Facebook sues OneAudience for harvesting user data

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Facebook slammed a federal lawsuit in a California Court against OneAudience. OneAudience, a New Jersey-based data analytics firm is allegedly secretly harvesting users’ data. Facebook alleged that the company sold “malicious” software to app developers which would gather sensitive information from app downloaders’ Twitter, Facebook and Google account without the knowledge of these companies. According to the lawsuit, OneAudience paid the developers to install the malware and secretly pulled out information from Facebook and other social media companies. The malware was named Software Development Kit (SDK).

“After a user installed one of these apps on their device, the malicious SDK enabled OneAudience to collect information about the user from their device and their Facebook, Google, or Twitter accounts, in instances where the user logged into the app using those accounts,” read the lawsuit that Facebook has filed. It also stated that these apps were distributed to app users on various app stores, like the Google Play Store, and included shopping, gaming, and utility-type apps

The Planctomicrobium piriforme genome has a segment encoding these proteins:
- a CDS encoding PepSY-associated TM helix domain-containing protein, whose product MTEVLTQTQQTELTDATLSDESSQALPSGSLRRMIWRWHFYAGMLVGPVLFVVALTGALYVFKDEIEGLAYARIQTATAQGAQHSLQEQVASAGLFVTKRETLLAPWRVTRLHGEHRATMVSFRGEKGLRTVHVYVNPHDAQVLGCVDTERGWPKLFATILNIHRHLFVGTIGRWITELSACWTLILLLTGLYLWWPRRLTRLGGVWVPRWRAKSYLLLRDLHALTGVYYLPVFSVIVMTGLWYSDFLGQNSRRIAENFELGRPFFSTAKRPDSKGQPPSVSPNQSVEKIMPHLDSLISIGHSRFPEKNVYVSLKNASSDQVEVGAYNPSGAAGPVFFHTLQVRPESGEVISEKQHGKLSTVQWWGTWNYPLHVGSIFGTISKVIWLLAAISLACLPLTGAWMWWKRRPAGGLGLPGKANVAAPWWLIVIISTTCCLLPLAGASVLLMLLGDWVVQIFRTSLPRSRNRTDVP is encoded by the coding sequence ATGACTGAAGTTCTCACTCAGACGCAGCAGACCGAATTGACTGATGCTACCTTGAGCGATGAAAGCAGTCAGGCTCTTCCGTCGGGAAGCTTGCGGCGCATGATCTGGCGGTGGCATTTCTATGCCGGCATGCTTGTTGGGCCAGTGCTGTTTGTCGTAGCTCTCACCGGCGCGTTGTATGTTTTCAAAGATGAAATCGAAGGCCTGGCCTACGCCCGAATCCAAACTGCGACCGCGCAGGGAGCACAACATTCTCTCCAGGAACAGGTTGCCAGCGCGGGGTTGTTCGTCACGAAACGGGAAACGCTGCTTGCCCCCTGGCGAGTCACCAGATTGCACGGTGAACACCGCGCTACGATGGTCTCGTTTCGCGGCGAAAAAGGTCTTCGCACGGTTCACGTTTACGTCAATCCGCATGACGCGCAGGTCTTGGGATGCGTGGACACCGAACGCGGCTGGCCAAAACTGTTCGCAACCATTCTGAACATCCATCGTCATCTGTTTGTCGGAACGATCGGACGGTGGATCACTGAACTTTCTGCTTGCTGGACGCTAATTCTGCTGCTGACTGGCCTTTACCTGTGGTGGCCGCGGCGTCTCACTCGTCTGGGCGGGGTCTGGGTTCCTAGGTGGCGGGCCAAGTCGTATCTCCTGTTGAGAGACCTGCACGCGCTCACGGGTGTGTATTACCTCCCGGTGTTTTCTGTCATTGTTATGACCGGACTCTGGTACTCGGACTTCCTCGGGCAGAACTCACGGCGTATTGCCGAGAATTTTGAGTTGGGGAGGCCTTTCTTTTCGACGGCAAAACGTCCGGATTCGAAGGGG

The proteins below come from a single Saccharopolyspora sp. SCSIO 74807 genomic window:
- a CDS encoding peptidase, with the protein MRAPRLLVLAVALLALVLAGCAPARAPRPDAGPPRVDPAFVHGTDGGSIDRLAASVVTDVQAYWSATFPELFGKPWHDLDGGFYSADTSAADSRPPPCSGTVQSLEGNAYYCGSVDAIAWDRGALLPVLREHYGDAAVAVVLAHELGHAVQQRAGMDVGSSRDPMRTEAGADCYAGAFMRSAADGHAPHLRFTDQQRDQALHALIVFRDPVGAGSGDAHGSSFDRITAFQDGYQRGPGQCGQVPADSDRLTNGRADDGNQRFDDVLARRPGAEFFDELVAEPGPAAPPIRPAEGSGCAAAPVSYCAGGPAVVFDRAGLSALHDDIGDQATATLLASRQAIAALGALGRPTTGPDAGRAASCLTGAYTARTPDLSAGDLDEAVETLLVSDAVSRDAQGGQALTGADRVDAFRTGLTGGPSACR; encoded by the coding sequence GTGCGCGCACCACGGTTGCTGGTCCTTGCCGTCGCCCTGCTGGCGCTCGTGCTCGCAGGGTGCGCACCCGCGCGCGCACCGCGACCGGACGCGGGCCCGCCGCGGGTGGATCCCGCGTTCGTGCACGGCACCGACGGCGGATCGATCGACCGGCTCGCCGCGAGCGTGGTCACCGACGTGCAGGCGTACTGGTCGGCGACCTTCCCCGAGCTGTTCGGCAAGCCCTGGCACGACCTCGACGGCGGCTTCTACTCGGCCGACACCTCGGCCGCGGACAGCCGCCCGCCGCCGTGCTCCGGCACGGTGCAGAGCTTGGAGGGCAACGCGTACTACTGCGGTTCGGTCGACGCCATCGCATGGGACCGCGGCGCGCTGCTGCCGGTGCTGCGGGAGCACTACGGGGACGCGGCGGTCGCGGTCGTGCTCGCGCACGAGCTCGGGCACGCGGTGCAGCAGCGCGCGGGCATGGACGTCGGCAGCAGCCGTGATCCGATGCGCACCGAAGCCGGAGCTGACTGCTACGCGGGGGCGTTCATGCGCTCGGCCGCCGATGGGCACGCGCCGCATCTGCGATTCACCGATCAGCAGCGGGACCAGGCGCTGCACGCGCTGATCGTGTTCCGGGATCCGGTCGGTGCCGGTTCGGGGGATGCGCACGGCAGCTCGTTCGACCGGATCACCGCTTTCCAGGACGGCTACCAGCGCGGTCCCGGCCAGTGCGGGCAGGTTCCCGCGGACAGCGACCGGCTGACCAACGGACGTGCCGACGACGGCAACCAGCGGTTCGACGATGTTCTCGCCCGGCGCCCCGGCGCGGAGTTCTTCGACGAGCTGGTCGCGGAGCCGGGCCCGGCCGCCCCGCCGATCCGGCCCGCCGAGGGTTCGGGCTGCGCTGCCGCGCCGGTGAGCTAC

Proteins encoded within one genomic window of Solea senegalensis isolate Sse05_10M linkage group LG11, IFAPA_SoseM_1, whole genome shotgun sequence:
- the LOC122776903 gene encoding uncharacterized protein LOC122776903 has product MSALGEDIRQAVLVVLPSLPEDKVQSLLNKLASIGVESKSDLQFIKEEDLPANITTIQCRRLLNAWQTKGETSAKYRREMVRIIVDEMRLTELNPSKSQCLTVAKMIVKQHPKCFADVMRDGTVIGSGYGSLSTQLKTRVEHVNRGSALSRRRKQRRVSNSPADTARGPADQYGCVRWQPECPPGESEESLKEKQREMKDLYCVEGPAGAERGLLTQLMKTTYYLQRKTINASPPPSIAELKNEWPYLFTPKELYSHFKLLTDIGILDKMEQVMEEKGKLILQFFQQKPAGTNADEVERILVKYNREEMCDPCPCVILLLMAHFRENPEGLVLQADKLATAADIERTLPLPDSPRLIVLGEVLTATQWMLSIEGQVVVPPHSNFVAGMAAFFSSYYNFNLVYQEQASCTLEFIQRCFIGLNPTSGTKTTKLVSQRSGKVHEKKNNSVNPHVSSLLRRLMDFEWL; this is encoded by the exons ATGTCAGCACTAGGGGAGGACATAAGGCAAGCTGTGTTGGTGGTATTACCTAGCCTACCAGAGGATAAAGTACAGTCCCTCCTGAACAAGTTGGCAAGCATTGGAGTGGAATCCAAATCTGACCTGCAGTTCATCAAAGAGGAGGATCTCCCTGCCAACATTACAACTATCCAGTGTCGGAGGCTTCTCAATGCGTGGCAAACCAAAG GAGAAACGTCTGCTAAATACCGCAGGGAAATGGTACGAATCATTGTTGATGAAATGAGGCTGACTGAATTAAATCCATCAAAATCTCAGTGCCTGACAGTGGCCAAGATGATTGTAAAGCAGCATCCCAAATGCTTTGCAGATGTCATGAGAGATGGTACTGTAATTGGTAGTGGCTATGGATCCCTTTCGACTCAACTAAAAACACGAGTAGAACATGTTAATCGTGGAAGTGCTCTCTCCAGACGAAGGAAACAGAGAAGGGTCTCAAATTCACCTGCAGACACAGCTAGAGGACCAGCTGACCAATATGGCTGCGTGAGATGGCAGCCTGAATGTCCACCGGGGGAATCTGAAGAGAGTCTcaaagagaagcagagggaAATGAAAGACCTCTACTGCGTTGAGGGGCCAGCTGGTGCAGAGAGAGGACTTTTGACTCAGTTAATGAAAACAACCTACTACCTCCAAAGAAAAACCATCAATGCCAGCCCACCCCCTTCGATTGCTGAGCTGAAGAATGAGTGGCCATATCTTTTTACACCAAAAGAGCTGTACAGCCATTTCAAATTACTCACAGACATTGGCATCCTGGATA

As part of Facebook’s data abuse bounty program, security researchers first noticed OneAudience’s behaviour last year. Following that Facebook asked for an audit for the company’s data-collecting behaviour. OneAudience did not cooperate and refused to comply. Soon after, OneAudience shut down its software and stated that the sensitive data was never intended to be collected and was never used for any purpose. At that time, OneAudience put out a statement that said consumers should have a choice on who they want to share their data with and what context. 
Facebook and other affected companies took measures against OneAudience. Facebook’s measure included disabling apps, sending companies cease-and-desist letters and requesting participation in audits according to protocol. 

In the recent past, Facebook has sued several third-party firms for gathering user’s data including NSO Group, an Israeli surveillance firm that sold Pegasus (malicious software) to governments. 

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